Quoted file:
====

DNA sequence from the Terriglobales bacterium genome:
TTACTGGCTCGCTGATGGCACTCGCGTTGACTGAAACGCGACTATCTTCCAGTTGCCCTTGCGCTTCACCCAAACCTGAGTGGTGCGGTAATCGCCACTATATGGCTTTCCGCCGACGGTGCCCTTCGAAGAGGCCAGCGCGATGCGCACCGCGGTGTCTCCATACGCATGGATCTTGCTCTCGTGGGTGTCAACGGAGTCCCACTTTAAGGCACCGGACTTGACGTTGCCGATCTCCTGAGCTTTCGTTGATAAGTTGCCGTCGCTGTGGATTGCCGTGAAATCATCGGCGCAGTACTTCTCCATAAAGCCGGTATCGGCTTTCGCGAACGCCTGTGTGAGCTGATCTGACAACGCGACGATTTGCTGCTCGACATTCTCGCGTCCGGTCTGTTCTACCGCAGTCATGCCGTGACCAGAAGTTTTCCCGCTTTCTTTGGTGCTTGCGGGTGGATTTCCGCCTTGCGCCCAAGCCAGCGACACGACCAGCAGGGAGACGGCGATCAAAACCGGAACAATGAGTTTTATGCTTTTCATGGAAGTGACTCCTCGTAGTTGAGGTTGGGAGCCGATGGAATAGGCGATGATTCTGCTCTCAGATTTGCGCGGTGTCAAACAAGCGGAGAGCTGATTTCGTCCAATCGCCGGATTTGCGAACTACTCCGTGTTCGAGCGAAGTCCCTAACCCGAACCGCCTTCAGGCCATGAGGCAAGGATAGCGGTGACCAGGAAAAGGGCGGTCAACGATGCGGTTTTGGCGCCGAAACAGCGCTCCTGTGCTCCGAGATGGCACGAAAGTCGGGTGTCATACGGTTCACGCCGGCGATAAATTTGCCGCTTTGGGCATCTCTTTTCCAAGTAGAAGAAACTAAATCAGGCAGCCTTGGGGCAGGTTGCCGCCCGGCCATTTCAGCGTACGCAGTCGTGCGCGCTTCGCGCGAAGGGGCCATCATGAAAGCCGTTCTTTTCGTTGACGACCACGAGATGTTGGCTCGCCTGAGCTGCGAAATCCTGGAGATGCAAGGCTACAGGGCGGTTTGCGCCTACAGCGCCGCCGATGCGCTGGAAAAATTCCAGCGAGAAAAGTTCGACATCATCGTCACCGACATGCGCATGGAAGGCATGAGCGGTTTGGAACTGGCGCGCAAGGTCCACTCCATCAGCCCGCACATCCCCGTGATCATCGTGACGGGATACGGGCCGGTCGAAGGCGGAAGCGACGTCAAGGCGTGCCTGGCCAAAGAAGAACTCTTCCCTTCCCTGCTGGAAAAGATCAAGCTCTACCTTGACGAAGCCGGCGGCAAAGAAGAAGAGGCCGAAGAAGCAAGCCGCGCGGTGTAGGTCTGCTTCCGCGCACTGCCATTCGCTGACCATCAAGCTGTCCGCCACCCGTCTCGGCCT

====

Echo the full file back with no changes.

DNA sequence from the Terriglobales bacterium genome:
TTACTGGCTCGCTGATGGCACTCGCGTTGACTGAAACGCGACTATCTTCCAGTTGCCCTTGCGCTTCACCCAAACCTGAGTGGTGCGGTAATCGCCACTATATGGCTTTCCGCCGACGGTGCCCTTCGAAGAGGCCAGCGCGATGCGCACCGCGGTGTCTCCATACGCATGGATCTTGCTCTCGTGGGTGTCAACGGAGTCCCACTTTAAGGCACCGGACTTGACGTTGCCGATCTCCTGAGCTTTCGTTGATAAGTTGCCGTCGCTGTGGATTGCCGTGAAATCATCGGCGCAGTACTTCTCCATAAAGCCGGTATCGGCTTTCGCGAACGCCTGTGTGAGCTGATCTGACAACGCGACGATTTGCTGCTCGACATTCTCGCGTCCGGTCTGTTCTACCGCAGTCATGCCGTGACCAGAAGTTTTCCCGCTTTCTTTGGTGCTTGCGGGTGGATTTCCGCCTTGCGCCCAAGCCAGCGACACGACCAGCAGGGAGACGGCGATCAAAACCGGAACAATGAGTTTTATGCTTTTCATGGAAGTGACTCCTCGTAGTTGAGGTTGGGAGCCGATGGAATAGGCGATGATTCTGCTCTCAGATTTGCGCGGTGTCAAACAAGCGGAGAGCTGATTTCGTCCAATCGCCGGATTTGCGAACTACTCCGTGTTCGAGCGAAGTCCCTAACCCGAACCGCCTTCAGGCCATGAGGCAAGGATAGCGGTGACCAGGAAAAGGGCGGTCAACGATGCGGTTTTGGCGCCGAAACAGCGCTCCTGTGCTCCGAGATGGCACGAAAGTCGGGTGTCATACGGTTCACGCCGGCGATAAATTTGCCGCTTTGGGCATCTCTTTTCCAAGTAGAAGAAACTAAATCAGGCAGCCTTGGGGCAGGTTGCCGCCCGGCCATTTCAGCGTACGCAGTCGTGCGCGCTTCGCGCGAAGGGGCCATCATGAAAGCCGTTCTTTTCGTTGACGACCACGAGATGTTGGCTCGCCTGAGCTGCGAAATCCTGGAGATGCAAGGCTACAGGGCGGTTTGCGCCTACAGCGCCGCCGATGCGCTGGAAAAATTCCAGCGAGAAAAGTTCGACATCATCGTCACCGACATGCGCATGGAAGGCATGAGCGGTTTGGAACTGGCGCGCAAGGTCCACTCCATCAGCCCGCACATCCCCGTGATCATCGTGACGGGATACGGGCCGGTCGAAGGCGGAAGCGACGTCAAGGCGTGCCTGGCCAAAGAAGAACTCTTCCCTTCCCTGCTGGAAAAGATCAAGCTCTACCTTGACGAAGCCGGCGGCAAAGAAGAAGAGGCCGAAGAAGCAAGCCGCGCGGTGTAGGTCTGCTTCCGCGCACTGCCATTCGCTGACCATCAAGCTGTCCGCCACCCGTCTCGGCCT